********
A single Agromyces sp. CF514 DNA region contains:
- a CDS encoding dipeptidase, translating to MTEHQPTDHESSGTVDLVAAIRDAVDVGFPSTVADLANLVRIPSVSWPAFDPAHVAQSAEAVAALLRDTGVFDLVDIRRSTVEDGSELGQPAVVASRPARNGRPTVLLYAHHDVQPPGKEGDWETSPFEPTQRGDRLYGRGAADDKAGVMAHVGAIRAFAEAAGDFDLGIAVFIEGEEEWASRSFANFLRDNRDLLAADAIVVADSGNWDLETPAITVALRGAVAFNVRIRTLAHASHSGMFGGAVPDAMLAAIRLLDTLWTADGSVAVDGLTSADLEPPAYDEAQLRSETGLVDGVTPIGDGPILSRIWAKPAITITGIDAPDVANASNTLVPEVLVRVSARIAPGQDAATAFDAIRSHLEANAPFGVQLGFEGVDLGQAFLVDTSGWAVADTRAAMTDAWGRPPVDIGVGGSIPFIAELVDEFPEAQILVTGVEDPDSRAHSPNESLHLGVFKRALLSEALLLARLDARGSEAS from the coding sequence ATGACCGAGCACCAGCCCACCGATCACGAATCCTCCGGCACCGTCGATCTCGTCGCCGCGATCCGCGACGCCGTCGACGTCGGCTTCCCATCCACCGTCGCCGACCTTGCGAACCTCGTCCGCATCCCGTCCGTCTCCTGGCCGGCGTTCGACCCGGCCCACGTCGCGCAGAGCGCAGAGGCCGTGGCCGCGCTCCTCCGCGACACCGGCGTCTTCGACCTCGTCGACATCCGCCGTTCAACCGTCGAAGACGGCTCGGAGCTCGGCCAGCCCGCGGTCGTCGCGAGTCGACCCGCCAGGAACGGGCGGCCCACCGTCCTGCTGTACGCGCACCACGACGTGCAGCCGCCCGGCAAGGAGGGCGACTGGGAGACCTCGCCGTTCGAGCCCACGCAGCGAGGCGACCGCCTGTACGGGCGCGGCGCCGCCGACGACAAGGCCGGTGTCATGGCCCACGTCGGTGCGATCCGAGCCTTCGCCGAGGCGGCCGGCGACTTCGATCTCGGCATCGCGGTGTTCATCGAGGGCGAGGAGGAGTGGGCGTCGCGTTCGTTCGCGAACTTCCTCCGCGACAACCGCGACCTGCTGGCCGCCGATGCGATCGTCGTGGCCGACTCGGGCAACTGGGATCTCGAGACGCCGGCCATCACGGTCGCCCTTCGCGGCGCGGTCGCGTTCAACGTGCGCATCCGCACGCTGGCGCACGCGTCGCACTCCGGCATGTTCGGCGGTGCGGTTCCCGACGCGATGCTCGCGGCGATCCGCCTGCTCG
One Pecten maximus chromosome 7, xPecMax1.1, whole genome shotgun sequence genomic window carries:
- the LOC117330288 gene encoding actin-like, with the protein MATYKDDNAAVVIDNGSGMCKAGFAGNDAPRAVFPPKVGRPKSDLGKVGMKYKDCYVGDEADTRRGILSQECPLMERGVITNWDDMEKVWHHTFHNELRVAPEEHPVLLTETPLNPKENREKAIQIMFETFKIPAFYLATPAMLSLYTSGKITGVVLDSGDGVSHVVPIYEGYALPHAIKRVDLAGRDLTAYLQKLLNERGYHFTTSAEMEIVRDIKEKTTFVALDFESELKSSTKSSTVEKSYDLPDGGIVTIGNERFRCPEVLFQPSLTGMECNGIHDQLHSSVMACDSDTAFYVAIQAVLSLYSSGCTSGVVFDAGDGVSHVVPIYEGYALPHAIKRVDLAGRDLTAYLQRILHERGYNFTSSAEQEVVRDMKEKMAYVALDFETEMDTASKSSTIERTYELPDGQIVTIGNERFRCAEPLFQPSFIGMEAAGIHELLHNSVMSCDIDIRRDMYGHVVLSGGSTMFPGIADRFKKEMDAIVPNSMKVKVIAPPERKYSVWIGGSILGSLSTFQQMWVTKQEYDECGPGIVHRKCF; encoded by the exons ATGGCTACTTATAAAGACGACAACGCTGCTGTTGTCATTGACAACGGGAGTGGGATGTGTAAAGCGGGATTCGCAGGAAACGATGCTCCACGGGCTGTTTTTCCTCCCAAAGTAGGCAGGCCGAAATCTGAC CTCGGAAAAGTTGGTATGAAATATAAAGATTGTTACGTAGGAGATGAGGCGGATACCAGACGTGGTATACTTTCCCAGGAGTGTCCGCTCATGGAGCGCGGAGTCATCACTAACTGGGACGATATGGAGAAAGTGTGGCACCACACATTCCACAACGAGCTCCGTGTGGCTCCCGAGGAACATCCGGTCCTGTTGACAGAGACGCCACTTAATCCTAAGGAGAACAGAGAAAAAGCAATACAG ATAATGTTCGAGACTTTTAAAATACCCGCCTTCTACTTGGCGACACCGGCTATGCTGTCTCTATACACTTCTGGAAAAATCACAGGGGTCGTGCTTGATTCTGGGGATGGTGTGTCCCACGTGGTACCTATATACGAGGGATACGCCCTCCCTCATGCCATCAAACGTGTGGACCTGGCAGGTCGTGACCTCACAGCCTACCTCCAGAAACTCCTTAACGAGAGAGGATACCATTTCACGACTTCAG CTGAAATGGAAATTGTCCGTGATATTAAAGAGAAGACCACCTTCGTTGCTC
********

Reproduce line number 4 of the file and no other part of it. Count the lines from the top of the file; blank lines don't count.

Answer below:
- the LOC117330288 gene encoding actin-like, with the protein MATYKDDNAAVVIDNGSGMCKAGFAGNDAPRAVFPPKVGRPKSDLGKVGMKYKDCYVGDEADTRRGILSQECPLMERGVITNWDDMEKVWHHTFHNELRVAPEEHPVLLTETPLNPKENREKAIQIMFETFKIPAFYLATPAMLSLYTSGKITGVVLDSGDGVSHVVPIYEGYALPHAIKRVDLAGRDLTAYLQKLLNERGYHFTTSAEMEIVRDIKEKTTFVALDFESELKSSTKSSTVEKSYDLPDGGIVTIGNERFRCPEVLFQPSLTGMECNGIHDQLHSSVMACDSDTAFYVAIQAVLSLYSSGCTSGVVFDAGDGVSHVVPIYEGYALPHAIKRVDLAGRDLTAYLQRILHERGYNFTSSAEQEVVRDMKEKMAYVALDFETEMDTASKSSTIERTYELPDGQIVTIGNERFRCAEPLFQPSFIGMEAAGIHELLHNSVMSCDIDIRRDMYGHVVLSGGSTMFPGIADRFKKEMDAIVPNSMKVKVIAPPERKYSVWIGGSILGSLSTFQQMWVTKQEYDECGPGIVHRKCF; encoded by the exons ATGGCTACTTATAAAGACGACAACGCTGCTGTTGTCATTGACAACGGGAGTGGGATGTGTAAAGCGGGATTCGCAGGAAACGATGCTCCACGGGCTGTTTTTCCTCCCAAAGTAGGCAGGCCGAAATCTGAC CTCGGAAAAGTTGGTATGAAATATAAAGATTGTTACGTAGGAGATGAGGCGGATACCAGACGTGGTATACTTTCCCAGGAGTGTCCGCTCATGGAGCGCGGAGTCATCACTAACTGGGACGATATGGAGAAAGTGTGGCACCACACATTCCACAACGAGCTCCGTGTGGCTCCCGAGGAACATCCGGTCCTGTTGACAGAGACGCCACTTAATCCTAAGGAGAACAGAGAAAAAGCAATACAG ATAATGTTCGAGACTTTTAAAATACCCGCCTTCTACTTGGCGACACCGGCTATGCTGTCTCTATACACTTCTGGAAAAATCACAGGGGTCGTGCTTGATTCTGGGGATGGTGTGTCCCACGTGGTACCTATATACGAGGGATACGCCCTCCCTCATGCCATCAAACGTGTGGACCTGGCAGGTCGTGACCTCACAGCCTACCTCCAGAAACTCCTTAACGAGAGAGGATACCATTTCACGACTTCAG CTGAAATGGAAATTGTCCGTGATATTAAAGAGAAGACCACCTTCGTTGCTC